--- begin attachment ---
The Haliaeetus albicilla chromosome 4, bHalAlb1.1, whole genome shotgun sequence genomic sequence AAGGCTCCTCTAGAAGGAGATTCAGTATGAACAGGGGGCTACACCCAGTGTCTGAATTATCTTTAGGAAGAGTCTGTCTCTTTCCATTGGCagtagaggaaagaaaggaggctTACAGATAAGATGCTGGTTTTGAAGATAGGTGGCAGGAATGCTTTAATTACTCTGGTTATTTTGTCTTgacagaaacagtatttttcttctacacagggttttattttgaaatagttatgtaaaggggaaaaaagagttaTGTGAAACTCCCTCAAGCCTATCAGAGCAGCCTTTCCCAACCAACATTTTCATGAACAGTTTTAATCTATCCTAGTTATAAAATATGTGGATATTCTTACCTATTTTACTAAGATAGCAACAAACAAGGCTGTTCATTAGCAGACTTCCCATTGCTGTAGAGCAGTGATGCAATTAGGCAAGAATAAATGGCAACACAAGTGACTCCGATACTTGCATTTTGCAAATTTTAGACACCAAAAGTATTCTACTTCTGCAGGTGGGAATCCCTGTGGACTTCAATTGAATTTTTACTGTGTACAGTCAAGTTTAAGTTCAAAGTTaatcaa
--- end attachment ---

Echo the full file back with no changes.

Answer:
The Haliaeetus albicilla chromosome 4, bHalAlb1.1, whole genome shotgun sequence genomic sequence AAGGCTCCTCTAGAAGGAGATTCAGTATGAACAGGGGGCTACACCCAGTGTCTGAATTATCTTTAGGAAGAGTCTGTCTCTTTCCATTGGCagtagaggaaagaaaggaggctTACAGATAAGATGCTGGTTTTGAAGATAGGTGGCAGGAATGCTTTAATTACTCTGGTTATTTTGTCTTgacagaaacagtatttttcttctacacagggttttattttgaaatagttatgtaaaggggaaaaaagagttaTGTGAAACTCCCTCAAGCCTATCAGAGCAGCCTTTCCCAACCAACATTTTCATGAACAGTTTTAATCTATCCTAGTTATAAAATATGTGGATATTCTTACCTATTTTACTAAGATAGCAACAAACAAGGCTGTTCATTAGCAGACTTCCCATTGCTGTAGAGCAGTGATGCAATTAGGCAAGAATAAATGGCAACACAAGTGACTCCGATACTTGCATTTTGCAAATTTTAGACACCAAAAGTATTCTACTTCTGCAGGTGGGAATCCCTGTGGACTTCAATTGAATTTTTACTGTGTACAGTCAAGTTTAAGTTCAAAGTTaatcaa